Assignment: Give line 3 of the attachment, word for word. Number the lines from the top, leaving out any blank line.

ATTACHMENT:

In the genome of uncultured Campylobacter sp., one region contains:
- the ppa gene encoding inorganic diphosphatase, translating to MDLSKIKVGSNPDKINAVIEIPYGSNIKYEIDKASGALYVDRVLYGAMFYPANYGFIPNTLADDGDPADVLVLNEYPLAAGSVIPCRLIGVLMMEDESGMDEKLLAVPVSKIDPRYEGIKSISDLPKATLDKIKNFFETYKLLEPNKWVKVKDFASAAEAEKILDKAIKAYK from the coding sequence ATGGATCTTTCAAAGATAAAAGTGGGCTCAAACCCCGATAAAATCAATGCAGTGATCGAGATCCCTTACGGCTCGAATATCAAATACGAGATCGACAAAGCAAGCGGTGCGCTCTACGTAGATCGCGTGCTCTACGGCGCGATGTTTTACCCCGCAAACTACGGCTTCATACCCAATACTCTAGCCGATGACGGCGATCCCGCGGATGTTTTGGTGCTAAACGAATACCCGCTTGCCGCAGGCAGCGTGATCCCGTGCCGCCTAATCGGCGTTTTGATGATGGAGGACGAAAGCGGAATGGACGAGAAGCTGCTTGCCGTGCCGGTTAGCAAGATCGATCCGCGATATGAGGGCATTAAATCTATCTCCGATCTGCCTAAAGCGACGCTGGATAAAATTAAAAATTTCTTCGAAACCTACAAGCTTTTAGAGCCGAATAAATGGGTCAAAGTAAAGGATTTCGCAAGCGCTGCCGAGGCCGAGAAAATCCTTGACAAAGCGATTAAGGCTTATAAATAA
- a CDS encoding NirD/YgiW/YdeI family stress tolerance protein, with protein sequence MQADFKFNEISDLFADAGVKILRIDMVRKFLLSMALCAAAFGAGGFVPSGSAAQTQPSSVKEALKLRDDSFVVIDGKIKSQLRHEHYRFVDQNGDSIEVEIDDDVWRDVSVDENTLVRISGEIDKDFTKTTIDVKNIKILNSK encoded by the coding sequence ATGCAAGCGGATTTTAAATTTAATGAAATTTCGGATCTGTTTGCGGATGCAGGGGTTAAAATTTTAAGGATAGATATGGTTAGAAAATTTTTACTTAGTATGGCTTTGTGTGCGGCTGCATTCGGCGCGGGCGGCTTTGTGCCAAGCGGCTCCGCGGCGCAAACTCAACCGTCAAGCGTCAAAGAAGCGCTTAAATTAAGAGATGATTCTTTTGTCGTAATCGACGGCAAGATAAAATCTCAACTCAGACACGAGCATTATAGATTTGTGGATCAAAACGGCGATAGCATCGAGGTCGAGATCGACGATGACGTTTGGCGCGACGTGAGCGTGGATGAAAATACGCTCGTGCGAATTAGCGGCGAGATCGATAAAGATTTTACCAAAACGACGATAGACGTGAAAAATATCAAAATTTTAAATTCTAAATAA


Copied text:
- a CDS encoding NirD/YgiW/YdeI family stress tolerance protein, with protein sequence MQADFKFNEISDLFADAGVKILRIDMVRKFLLSMALCAAAFGAGGFVPSGSAAQTQPSSVKEALKLRDDSFVVIDGKIKSQLRHEHYRFVDQNGDSIEVEIDDDVWRDVSVDENTLVRISGEIDKDFTKTTIDVKNIKILNSK encoded by the coding sequence ATGCAAGCGGATTTTAAATTTAATGAAATTTCGGATCTGTTTGCGGATGCAGGGGTTAAAATTTTAAGGATAGATATGGTTAGAAAATTTTTACTTAGTATGGCTTTGTGTGCGGCTGCATTCGGCGCGGGCGGCTTTGTGCCAAGCGGCTCCGCGGCGCAAACTCAACCGTCAAGCGTCAAAGAAGCGCTTAAATTAAGAGATGATTCTTTTGTCGTAATCGACGGCAAGATAAAATCTCAACTCAGACACGAGCATTATAGATTTGTGGATCAAAACGGCGATAGCATCGAGGTCGAGATCGACGATGACGTTTGGCGCGACGTGAGCGTGGATGAAAATACGCTCGTGCGAATTAGCGGCGAGATCGATAAAGATTTTACCAAAACGACGATAGACGTGAAAAATATCAAAATTTTAAATTCTAAATAA